The road from Dhangadhi changes between a rough paved surface and unpaved. We weave past beach ball sized boulders fallen from the cliff to our left. Our wild haired driver accelerates in the straights before tapping the brakes and applying the horn in short jarring pumps all the way through the corners. The technique is customary on this road that’s just wider than a single lane. The horn warns oncoming traffic before we enter the blind curves. The only oversight by our driver is the blasting Hindi pop music drowning out any possibility of hearing a warning from the other direction. In this way we maneuver through the hills and into the night…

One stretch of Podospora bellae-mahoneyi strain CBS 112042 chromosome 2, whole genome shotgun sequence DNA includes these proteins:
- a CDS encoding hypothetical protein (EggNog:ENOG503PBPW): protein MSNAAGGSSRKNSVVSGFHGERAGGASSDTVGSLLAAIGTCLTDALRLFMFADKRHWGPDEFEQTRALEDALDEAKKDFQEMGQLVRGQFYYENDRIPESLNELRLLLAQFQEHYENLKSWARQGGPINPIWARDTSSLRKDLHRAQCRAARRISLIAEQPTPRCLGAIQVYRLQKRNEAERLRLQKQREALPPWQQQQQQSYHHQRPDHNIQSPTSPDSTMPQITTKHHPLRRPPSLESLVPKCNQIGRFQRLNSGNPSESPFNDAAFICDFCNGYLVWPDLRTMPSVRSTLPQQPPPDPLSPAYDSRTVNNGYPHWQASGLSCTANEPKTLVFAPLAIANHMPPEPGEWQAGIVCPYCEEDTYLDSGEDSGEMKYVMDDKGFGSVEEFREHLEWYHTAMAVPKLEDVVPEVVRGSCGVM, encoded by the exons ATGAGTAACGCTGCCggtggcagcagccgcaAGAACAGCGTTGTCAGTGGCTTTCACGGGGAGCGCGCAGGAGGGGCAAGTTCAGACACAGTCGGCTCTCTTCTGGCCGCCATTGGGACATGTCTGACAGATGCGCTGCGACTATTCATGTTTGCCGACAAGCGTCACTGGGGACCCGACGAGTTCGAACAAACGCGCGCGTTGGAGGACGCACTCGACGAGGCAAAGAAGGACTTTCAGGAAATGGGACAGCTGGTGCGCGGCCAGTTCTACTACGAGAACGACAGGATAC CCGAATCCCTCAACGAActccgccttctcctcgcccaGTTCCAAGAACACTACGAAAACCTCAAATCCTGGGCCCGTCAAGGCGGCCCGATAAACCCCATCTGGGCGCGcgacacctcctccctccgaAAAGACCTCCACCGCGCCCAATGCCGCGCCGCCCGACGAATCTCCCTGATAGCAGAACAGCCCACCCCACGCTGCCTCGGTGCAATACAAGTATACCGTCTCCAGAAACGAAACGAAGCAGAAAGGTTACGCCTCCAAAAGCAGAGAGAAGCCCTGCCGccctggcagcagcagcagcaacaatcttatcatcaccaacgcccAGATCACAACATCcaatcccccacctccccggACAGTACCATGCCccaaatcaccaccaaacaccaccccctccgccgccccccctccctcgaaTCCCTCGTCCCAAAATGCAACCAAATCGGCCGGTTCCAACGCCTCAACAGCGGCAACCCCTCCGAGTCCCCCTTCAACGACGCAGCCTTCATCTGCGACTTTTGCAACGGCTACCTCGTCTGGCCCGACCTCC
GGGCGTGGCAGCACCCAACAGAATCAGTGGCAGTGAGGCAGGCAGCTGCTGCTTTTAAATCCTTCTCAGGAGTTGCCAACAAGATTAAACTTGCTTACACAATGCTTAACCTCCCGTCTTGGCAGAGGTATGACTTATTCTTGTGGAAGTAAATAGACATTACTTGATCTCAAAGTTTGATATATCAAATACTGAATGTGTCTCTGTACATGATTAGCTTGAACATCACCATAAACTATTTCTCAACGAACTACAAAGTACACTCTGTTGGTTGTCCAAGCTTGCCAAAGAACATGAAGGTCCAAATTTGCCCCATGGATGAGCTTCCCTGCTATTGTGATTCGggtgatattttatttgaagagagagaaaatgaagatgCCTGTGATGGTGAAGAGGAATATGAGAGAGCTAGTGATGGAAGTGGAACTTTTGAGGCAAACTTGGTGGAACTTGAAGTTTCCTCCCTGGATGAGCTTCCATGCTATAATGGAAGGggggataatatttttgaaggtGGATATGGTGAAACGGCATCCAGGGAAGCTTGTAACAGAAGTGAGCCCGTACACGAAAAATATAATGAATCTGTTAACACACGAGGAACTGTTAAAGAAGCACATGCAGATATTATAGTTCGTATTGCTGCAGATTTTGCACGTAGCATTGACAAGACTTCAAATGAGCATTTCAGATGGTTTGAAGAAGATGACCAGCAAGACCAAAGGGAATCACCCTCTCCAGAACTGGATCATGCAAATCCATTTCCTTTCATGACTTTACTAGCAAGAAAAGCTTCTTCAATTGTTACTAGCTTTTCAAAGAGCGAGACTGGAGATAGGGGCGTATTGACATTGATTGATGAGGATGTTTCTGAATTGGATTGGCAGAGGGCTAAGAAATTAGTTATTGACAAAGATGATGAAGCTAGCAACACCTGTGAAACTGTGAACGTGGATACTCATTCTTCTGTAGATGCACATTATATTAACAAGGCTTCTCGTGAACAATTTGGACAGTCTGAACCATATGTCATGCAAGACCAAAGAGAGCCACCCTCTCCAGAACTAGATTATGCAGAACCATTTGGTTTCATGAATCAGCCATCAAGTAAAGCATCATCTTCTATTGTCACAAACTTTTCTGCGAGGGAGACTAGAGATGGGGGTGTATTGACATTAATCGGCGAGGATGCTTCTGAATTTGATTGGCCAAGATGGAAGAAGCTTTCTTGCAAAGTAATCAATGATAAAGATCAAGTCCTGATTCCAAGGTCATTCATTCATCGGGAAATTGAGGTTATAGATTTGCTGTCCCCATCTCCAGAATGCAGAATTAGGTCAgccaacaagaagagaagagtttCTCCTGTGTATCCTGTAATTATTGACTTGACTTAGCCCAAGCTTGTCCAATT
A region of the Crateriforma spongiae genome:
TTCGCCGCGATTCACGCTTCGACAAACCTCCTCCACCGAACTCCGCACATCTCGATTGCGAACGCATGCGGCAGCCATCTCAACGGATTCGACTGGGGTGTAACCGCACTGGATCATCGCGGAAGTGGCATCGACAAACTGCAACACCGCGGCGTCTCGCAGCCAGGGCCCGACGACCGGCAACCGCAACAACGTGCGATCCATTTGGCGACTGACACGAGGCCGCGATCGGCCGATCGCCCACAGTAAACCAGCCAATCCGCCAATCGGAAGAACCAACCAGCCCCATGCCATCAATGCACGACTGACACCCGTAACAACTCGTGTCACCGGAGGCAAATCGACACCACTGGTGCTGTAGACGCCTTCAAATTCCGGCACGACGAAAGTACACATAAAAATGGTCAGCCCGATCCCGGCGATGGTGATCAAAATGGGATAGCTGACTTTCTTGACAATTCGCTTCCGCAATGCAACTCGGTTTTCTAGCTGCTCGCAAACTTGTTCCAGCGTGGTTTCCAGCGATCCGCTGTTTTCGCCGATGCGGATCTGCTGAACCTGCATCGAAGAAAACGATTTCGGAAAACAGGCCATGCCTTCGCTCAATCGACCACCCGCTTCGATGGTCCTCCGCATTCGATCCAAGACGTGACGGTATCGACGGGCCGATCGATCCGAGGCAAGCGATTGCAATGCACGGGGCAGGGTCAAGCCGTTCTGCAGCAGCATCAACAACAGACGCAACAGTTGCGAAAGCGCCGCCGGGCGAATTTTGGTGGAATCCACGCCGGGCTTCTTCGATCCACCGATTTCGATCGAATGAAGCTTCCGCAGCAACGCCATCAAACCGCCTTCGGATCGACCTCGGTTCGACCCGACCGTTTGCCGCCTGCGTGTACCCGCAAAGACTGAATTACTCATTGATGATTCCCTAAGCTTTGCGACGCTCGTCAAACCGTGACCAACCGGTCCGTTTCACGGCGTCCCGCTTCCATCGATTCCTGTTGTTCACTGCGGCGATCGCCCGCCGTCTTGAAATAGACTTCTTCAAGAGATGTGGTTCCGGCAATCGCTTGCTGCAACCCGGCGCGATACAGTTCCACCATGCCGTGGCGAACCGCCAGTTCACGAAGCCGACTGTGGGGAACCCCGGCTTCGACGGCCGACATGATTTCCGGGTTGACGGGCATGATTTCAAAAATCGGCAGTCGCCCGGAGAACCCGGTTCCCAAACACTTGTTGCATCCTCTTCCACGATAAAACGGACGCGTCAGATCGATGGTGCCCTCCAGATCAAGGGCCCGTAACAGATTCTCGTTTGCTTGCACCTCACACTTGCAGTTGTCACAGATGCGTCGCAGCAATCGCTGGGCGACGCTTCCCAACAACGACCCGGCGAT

…Occasionally passing through small towns, clusters of tin three-walled shacks open to the front in between more permanent mud and wood constructed homes built into the hillsides. Approaching the tin fronts, the candle lit rooms transform into pantheons of packaged butter biscuits, cigarettes, and sundries for sale. Other fronts contain families sitting shadowed inside open kitchens with open hearths (in rural Nepal a family’s size is most accurately described by how many people eat in a particular kitchen). Burnt flour, chilly spice and manure pervade the air. To the right the road bends past the last home into darkness. To the left it is the same.